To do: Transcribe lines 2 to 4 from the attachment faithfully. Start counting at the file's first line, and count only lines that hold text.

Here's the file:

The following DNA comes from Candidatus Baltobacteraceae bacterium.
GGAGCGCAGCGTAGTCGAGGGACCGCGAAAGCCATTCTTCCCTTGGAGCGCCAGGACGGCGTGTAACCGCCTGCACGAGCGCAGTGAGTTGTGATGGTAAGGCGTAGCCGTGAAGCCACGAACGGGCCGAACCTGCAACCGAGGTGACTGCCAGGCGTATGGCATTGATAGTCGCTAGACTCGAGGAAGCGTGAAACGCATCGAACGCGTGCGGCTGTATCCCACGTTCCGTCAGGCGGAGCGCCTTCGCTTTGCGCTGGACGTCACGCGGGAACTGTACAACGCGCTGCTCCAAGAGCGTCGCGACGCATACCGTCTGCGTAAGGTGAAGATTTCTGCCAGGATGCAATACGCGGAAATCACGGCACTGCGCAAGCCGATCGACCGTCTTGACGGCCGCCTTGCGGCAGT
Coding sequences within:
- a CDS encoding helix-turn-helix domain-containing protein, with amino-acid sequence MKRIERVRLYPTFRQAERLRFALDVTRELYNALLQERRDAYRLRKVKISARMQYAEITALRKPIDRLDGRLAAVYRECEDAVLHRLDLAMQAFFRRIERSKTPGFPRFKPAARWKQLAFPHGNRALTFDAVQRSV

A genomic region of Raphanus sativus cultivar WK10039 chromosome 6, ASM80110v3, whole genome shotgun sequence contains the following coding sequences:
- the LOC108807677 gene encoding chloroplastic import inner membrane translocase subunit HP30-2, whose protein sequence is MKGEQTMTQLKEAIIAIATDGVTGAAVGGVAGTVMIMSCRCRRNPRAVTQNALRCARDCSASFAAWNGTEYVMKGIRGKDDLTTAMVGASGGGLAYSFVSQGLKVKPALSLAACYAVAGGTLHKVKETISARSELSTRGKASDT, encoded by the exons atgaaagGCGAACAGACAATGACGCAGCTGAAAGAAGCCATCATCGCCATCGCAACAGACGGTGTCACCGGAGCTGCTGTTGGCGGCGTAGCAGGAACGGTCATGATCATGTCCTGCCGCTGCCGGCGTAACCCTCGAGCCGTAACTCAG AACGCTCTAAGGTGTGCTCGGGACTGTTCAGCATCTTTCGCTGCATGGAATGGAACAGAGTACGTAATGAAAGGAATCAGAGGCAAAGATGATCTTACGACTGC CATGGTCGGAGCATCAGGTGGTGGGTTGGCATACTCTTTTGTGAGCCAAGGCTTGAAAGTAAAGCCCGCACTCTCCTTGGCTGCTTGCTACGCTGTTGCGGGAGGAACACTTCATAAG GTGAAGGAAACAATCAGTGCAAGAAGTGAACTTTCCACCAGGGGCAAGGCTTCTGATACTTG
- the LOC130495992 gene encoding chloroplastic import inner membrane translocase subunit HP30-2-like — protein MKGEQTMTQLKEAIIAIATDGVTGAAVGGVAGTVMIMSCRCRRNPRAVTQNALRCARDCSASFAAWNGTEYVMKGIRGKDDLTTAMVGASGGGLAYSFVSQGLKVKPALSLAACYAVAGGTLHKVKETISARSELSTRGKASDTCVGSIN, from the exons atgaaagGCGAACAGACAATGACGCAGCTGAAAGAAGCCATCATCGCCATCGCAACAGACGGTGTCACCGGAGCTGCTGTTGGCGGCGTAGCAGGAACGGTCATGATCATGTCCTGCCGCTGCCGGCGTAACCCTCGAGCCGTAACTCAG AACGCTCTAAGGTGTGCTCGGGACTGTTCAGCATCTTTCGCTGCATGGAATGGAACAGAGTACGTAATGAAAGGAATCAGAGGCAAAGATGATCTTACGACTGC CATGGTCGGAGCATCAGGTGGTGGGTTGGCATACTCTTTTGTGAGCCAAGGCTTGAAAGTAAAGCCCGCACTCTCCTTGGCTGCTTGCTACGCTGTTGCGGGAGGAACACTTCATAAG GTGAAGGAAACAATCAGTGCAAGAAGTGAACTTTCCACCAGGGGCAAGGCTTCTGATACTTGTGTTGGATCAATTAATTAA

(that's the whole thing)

GGAGCGCAGCGTAGTCGAGGGACCGCGAAAGCCATTCTTCCCTTGGAGCGCCAGGACGGCGTGTAACCGCCTGCACGAGCGCAGTGAGTTGTGATGGTAAGGCGTAGCCGTGAAGCCACGAACGGGCCGAACCTGCAACCGAGGTGACTGCCAGGCGTATGGCATTGATAGTCGCTAGACTCGAGGAAGCGTGAAACGCATCGAACGCGTGCGGCTGTATCCCACGTTCCGTCAGGCGGAGCGCCTTCGCTTTGCGCTGGACGTCACGCGGGAACTGTACAACGCGCTGCTCCAAGAGCGTCGCGACGCATACCGTCTGCGTAAGGTGAAGATTTCTGCCAGGATGCAATACGCGGAAATCACGGCACTGCGCAAGCCGATCGACCGTCTTGACGGCCGCCTTGCGGCAGT
Coding sequences within:
- a CDS encoding helix-turn-helix domain-containing protein, with amino-acid sequence MKRIERVRLYPTFRQAERLRFALDVTRELYNALLQERRDAYRLRKVKISARMQYAEITALRKPIDRLDGRLAAVYRECEDAVLHRLDLAMQAFFRRIERSKTPGFPRFKPAARWKQLAFPHGNRALTFDAVQRSV